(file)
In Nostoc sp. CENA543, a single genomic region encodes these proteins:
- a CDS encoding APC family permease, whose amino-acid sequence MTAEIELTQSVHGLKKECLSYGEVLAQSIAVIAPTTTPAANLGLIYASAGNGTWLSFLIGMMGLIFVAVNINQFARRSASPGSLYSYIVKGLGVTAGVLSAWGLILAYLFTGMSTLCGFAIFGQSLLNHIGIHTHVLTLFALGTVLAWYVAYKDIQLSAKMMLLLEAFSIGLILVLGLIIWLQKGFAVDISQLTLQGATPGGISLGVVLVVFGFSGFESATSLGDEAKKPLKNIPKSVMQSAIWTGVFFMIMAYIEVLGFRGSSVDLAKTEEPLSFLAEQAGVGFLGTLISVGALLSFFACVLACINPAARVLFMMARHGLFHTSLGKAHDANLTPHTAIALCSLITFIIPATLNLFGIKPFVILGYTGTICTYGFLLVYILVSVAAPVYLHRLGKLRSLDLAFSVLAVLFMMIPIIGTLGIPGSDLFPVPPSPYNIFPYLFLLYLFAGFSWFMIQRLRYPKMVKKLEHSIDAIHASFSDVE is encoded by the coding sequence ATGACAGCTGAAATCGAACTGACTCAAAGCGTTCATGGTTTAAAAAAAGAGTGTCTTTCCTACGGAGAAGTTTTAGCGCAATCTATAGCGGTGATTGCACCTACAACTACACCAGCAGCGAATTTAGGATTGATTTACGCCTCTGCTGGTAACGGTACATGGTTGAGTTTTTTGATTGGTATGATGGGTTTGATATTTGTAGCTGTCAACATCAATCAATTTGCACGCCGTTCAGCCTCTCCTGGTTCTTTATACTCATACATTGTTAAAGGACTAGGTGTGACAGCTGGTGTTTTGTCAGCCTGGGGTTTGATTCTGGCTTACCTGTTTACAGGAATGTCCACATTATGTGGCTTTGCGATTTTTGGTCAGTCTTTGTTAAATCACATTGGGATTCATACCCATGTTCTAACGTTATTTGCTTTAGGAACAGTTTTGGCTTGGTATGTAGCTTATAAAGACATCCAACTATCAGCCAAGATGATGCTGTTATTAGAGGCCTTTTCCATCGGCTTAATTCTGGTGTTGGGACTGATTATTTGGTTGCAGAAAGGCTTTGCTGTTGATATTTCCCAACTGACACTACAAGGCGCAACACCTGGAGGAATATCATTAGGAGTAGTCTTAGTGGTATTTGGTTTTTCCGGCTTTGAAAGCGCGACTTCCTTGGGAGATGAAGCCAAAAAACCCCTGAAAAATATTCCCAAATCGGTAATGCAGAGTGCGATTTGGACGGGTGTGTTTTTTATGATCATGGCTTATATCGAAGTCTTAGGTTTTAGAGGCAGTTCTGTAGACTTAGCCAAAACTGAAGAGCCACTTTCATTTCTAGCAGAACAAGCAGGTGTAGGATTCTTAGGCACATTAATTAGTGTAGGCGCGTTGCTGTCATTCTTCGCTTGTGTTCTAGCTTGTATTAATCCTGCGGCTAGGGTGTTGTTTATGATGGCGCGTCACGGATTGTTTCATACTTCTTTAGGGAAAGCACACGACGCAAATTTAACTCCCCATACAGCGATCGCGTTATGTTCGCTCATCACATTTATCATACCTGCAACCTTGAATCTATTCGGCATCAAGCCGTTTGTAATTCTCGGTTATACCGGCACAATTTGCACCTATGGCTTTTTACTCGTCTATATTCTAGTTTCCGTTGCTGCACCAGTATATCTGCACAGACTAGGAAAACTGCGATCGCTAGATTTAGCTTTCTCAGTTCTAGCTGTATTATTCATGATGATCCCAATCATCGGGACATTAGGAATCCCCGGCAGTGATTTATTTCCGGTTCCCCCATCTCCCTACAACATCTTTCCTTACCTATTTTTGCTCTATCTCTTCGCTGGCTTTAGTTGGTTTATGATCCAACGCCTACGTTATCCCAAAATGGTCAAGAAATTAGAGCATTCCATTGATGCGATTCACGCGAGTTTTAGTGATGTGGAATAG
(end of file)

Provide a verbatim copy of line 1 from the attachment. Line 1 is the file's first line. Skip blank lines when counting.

In Nostoc sp. CENA543, a single genomic region encodes these proteins: